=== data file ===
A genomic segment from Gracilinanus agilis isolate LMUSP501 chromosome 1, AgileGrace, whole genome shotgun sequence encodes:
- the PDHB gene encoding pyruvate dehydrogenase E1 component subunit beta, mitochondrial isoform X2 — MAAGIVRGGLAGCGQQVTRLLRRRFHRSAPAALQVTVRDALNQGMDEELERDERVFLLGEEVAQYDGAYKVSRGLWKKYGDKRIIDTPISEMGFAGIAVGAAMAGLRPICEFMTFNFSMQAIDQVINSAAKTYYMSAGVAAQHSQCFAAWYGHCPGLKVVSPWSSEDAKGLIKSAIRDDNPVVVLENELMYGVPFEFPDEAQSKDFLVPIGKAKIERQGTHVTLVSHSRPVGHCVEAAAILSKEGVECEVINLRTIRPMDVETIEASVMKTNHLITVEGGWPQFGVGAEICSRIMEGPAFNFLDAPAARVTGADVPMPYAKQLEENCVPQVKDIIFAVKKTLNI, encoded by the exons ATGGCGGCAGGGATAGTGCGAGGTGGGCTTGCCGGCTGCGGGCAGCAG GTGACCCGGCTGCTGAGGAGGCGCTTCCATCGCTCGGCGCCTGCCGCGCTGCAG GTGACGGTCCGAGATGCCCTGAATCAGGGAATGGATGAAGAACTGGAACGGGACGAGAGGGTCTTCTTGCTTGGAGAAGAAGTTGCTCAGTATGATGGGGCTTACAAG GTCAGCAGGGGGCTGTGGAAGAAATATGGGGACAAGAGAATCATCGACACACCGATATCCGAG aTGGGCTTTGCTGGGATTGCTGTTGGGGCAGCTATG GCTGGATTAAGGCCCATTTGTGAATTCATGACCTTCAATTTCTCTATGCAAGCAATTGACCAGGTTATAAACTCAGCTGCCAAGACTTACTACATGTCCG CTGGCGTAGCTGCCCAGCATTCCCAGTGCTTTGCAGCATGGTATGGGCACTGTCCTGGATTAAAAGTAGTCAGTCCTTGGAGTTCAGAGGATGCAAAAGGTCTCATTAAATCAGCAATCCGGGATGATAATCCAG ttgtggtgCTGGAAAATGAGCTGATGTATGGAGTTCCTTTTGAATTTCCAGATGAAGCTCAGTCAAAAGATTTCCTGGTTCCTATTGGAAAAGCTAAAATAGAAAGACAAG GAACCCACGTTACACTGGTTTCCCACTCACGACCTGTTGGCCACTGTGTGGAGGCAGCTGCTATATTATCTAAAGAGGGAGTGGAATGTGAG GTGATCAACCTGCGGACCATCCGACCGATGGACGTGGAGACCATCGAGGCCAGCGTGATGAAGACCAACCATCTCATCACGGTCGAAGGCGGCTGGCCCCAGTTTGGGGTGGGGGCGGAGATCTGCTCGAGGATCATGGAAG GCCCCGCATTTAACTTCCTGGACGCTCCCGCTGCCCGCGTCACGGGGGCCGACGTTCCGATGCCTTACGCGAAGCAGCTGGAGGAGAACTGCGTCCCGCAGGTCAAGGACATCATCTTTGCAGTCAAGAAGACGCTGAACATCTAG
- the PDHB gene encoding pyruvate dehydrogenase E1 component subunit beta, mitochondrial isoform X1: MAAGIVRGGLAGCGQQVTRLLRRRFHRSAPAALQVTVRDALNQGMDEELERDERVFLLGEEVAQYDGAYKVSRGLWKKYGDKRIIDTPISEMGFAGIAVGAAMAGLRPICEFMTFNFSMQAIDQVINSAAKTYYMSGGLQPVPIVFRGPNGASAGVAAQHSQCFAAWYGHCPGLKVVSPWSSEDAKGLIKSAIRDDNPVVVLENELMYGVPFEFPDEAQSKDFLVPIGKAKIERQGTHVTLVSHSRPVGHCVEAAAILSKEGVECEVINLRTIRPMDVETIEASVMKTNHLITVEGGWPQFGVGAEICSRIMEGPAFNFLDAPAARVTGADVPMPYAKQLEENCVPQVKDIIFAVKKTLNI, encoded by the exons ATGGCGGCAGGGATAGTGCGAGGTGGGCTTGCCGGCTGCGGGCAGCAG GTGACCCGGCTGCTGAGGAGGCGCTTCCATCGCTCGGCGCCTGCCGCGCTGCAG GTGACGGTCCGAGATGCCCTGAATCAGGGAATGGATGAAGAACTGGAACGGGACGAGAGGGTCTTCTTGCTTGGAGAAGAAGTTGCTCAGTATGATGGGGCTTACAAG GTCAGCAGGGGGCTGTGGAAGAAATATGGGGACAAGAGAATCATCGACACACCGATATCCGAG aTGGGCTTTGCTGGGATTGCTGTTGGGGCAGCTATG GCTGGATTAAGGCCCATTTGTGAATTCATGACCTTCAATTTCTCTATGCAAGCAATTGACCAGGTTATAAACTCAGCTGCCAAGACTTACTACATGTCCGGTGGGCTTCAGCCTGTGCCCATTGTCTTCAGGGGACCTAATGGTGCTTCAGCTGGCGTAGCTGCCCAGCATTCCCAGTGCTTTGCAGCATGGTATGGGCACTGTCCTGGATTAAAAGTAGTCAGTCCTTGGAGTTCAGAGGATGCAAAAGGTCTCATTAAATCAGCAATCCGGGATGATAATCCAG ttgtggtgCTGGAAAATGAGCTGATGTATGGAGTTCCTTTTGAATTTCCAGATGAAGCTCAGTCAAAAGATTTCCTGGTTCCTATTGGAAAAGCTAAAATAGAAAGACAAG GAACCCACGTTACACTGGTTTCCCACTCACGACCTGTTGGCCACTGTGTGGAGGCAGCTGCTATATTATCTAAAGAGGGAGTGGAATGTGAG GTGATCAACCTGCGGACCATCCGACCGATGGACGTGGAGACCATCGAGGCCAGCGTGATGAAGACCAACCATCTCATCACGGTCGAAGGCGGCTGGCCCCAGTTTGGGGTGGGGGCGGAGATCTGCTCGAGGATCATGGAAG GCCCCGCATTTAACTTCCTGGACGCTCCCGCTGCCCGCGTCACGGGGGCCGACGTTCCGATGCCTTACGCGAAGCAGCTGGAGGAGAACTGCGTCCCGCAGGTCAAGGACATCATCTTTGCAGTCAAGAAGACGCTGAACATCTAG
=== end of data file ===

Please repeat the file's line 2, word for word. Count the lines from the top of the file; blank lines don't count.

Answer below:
- the PDHB gene encoding pyruvate dehydrogenase E1 component subunit beta, mitochondrial isoform X2 — MAAGIVRGGLAGCGQQVTRLLRRRFHRSAPAALQVTVRDALNQGMDEELERDERVFLLGEEVAQYDGAYKVSRGLWKKYGDKRIIDTPISEMGFAGIAVGAAMAGLRPICEFMTFNFSMQAIDQVINSAAKTYYMSAGVAAQHSQCFAAWYGHCPGLKVVSPWSSEDAKGLIKSAIRDDNPVVVLENELMYGVPFEFPDEAQSKDFLVPIGKAKIERQGTHVTLVSHSRPVGHCVEAAAILSKEGVECEVINLRTIRPMDVETIEASVMKTNHLITVEGGWPQFGVGAEICSRIMEGPAFNFLDAPAARVTGADVPMPYAKQLEENCVPQVKDIIFAVKKTLNI, encoded by the exons ATGGCGGCAGGGATAGTGCGAGGTGGGCTTGCCGGCTGCGGGCAGCAG GTGACCCGGCTGCTGAGGAGGCGCTTCCATCGCTCGGCGCCTGCCGCGCTGCAG GTGACGGTCCGAGATGCCCTGAATCAGGGAATGGATGAAGAACTGGAACGGGACGAGAGGGTCTTCTTGCTTGGAGAAGAAGTTGCTCAGTATGATGGGGCTTACAAG GTCAGCAGGGGGCTGTGGAAGAAATATGGGGACAAGAGAATCATCGACACACCGATATCCGAG aTGGGCTTTGCTGGGATTGCTGTTGGGGCAGCTATG GCTGGATTAAGGCCCATTTGTGAATTCATGACCTTCAATTTCTCTATGCAAGCAATTGACCAGGTTATAAACTCAGCTGCCAAGACTTACTACATGTCCG CTGGCGTAGCTGCCCAGCATTCCCAGTGCTTTGCAGCATGGTATGGGCACTGTCCTGGATTAAAAGTAGTCAGTCCTTGGAGTTCAGAGGATGCAAAAGGTCTCATTAAATCAGCAATCCGGGATGATAATCCAG ttgtggtgCTGGAAAATGAGCTGATGTATGGAGTTCCTTTTGAATTTCCAGATGAAGCTCAGTCAAAAGATTTCCTGGTTCCTATTGGAAAAGCTAAAATAGAAAGACAAG GAACCCACGTTACACTGGTTTCCCACTCACGACCTGTTGGCCACTGTGTGGAGGCAGCTGCTATATTATCTAAAGAGGGAGTGGAATGTGAG GTGATCAACCTGCGGACCATCCGACCGATGGACGTGGAGACCATCGAGGCCAGCGTGATGAAGACCAACCATCTCATCACGGTCGAAGGCGGCTGGCCCCAGTTTGGGGTGGGGGCGGAGATCTGCTCGAGGATCATGGAAG GCCCCGCATTTAACTTCCTGGACGCTCCCGCTGCCCGCGTCACGGGGGCCGACGTTCCGATGCCTTACGCGAAGCAGCTGGAGGAGAACTGCGTCCCGCAGGTCAAGGACATCATCTTTGCAGTCAAGAAGACGCTGAACATCTAG